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Trichinosis is a foodborne parasitic disease caused by the nematode, Trichinella spiralis. Human infection occurs following consumption of raw or undercooked meat that contains viable Trichinella larvae. In recent years, proportionally fewer cases have been associated with consumption of commercial pork products in the United States. The decline in the number of cases is most likely attributed to USDA efforts to educate consumers to fully cook fresh pork to temperatures high enough to inactivate Trichinella (160°F or 71°C).

Consumption of wild game, such as bear or seal, or non-commercially raised swine are now the most common sources of infection in the United States. A disproportionate number of cases occur in people of Asian descent who ingest raw meat. Laab (or larb) is a traditional dish of northern Thailand and Laos that is often made with raw pork and has been associated with outbreaks of trichinosis. Among travelers, consumption of regional delicacies such as raw horse meat in France and Italy, wild boar in Southeast Asia, and dog meat in China and Korea has led to trichinosis.

Trichinella infection in human hosts is a biphasic illness that can be divided into an intestinal (enteral) phase and a muscular (parenteral) phase. . In the enteral phase, larvae invade small-intestine mucosa, mature into adult worms, and produce larvae. During this phase patients typically present with symptoms of nausea, vomiting, watery diarrhea, and abdominal pain. These symptoms can last up to 3 to 4 weeks. During the parenteral phase, larvae invade the lymphatic and blood vessels, from where they disseminate throughout the body before reaching the skeletal muscles. The parenteral phase usually begins 2 weeks after ingestion and can last up to 8 weeks because adult worms in the intestine. The parenteral phase is characterized by fever, myalgia, weakness, headache, periorbital edema, eosinophilia, and increased levels of muscle enzymes such as creatine kinase. Death is usually attributed to myocarditis, meningoencephalitis, or pneumonitis. Respiratory failure can be caused by parasitism of respiratory muscles.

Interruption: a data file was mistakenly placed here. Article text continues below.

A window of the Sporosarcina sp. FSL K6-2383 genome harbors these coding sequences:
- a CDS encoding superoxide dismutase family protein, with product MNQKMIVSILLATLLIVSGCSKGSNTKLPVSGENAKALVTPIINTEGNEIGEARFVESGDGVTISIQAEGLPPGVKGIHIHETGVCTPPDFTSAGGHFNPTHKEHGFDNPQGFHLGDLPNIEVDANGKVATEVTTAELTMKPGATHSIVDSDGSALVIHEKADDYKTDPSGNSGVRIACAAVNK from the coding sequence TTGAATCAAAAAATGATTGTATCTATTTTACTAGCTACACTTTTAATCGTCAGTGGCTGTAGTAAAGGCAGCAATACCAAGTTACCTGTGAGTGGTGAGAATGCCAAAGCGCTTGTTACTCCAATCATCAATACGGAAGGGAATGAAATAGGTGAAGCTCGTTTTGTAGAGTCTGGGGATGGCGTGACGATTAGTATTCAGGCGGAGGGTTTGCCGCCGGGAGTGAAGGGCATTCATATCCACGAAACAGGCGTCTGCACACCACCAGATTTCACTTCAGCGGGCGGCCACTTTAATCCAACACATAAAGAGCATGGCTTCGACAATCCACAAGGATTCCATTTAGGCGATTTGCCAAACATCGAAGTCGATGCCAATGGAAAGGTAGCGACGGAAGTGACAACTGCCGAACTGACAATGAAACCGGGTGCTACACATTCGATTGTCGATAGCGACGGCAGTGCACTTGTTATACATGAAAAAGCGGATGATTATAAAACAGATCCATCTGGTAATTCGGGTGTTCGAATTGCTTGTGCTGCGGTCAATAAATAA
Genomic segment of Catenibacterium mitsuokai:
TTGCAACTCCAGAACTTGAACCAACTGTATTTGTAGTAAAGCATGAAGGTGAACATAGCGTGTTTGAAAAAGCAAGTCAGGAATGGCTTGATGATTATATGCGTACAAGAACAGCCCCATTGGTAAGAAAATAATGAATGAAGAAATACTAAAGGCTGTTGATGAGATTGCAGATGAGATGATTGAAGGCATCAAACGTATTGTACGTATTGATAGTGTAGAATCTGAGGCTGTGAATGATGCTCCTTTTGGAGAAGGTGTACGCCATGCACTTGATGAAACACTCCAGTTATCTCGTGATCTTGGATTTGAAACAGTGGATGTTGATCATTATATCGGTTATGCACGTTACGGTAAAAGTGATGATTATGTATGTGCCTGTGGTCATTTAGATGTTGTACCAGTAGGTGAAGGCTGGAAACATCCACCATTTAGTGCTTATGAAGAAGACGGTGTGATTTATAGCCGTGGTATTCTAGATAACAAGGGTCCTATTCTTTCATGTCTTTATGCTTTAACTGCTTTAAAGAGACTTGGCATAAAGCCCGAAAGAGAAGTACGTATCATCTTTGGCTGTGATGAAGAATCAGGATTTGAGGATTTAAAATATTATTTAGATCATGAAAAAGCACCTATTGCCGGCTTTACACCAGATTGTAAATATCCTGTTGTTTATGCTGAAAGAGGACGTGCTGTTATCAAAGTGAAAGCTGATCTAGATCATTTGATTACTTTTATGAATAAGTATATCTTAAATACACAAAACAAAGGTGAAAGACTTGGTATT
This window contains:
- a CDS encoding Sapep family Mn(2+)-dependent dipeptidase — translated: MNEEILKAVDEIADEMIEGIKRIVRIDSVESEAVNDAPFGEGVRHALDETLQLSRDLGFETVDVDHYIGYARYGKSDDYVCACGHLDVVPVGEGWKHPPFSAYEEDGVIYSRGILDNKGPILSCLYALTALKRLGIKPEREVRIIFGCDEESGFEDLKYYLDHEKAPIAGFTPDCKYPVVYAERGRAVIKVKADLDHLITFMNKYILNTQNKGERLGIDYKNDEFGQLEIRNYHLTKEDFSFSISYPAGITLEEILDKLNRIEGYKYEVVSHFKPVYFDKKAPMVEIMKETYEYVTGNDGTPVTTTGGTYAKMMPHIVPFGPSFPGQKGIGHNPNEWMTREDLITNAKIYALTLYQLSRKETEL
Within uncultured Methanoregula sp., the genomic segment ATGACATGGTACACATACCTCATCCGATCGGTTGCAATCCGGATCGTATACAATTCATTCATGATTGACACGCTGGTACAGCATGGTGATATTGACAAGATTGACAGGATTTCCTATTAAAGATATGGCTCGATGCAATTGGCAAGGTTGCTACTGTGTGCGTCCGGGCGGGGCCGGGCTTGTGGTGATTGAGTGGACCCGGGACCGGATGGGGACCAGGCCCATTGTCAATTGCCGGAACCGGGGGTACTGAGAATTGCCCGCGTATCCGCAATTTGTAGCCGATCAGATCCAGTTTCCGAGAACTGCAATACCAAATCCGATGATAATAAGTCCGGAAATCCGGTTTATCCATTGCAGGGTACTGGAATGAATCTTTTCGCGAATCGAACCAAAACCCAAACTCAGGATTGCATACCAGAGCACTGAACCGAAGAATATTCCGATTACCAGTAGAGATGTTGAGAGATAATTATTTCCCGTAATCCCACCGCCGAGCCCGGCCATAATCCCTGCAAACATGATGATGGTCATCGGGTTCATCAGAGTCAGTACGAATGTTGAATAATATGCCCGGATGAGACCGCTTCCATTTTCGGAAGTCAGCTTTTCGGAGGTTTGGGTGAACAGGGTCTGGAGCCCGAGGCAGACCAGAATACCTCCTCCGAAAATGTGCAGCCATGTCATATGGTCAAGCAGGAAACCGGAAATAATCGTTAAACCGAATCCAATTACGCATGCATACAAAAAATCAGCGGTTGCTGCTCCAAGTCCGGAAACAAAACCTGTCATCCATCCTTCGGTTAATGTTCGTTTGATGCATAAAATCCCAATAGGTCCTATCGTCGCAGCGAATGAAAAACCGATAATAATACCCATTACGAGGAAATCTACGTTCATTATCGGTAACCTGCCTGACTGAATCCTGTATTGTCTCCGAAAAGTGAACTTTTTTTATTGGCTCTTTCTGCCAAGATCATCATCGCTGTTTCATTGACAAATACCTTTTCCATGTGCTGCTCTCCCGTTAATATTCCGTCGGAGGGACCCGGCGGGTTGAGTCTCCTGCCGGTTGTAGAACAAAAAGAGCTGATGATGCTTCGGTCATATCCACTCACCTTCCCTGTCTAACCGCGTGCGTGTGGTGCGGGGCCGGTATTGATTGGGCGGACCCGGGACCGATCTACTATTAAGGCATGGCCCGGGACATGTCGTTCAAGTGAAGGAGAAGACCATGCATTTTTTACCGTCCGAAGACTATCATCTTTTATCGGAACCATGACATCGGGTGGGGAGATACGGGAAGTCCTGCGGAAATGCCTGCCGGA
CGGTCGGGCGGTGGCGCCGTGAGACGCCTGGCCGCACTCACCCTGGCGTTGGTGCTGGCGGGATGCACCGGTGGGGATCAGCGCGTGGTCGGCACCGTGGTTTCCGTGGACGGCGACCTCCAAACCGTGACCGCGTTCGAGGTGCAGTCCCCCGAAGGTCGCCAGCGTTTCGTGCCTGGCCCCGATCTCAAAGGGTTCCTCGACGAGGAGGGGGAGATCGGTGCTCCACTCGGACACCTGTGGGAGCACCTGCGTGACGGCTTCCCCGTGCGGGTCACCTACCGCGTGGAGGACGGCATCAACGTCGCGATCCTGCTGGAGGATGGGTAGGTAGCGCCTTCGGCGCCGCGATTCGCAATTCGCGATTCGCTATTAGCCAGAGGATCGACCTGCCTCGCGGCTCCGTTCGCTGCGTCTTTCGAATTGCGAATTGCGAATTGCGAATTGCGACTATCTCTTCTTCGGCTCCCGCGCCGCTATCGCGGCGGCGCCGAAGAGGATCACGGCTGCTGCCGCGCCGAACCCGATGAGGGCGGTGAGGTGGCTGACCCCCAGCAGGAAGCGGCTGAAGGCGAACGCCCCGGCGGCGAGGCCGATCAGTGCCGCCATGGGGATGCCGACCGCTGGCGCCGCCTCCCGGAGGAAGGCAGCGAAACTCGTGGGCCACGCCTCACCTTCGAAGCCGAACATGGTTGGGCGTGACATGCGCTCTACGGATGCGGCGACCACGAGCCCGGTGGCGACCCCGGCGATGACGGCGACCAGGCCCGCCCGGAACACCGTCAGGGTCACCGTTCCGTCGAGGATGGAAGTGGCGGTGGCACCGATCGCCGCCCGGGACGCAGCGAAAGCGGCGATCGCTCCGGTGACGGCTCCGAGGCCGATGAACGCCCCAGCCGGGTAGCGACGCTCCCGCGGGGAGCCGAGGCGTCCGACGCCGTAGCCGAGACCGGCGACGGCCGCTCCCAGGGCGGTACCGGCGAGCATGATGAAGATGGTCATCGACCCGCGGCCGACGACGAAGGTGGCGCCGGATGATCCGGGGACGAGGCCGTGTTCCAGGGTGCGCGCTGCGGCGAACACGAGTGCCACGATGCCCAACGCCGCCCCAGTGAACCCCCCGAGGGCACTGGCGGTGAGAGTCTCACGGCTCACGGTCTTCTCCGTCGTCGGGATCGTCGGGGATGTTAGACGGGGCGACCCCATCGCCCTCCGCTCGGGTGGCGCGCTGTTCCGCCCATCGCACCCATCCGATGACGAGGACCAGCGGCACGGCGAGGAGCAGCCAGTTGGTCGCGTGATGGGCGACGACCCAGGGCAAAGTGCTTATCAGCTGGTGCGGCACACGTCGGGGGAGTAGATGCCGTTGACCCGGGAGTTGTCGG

Diagnosis of trichinellosis requires serologic testing for Trichinella-spiralis antibody by enzyme immunoassay or a Trichinella-positive muscle biopsy specimen in a patient with clinical signs or symptoms compatible with trichinellosis. Antibodies to Trichinella spiralis may not be detectable until 3 weeks after the onset of infection. Both serologic testing and biopsy have limited sensitivity in early infections. Antibody to Trichinella can persist for years. Positive Trichinella antibody may represent previous infection and may be misinterpreted as the cause of current illness in a patient exhibiting trichinellosis-like signs or symptoms.

Reference value is a negative result.

Specimen requirement for Trichinella antibody is a red top tube of blood.

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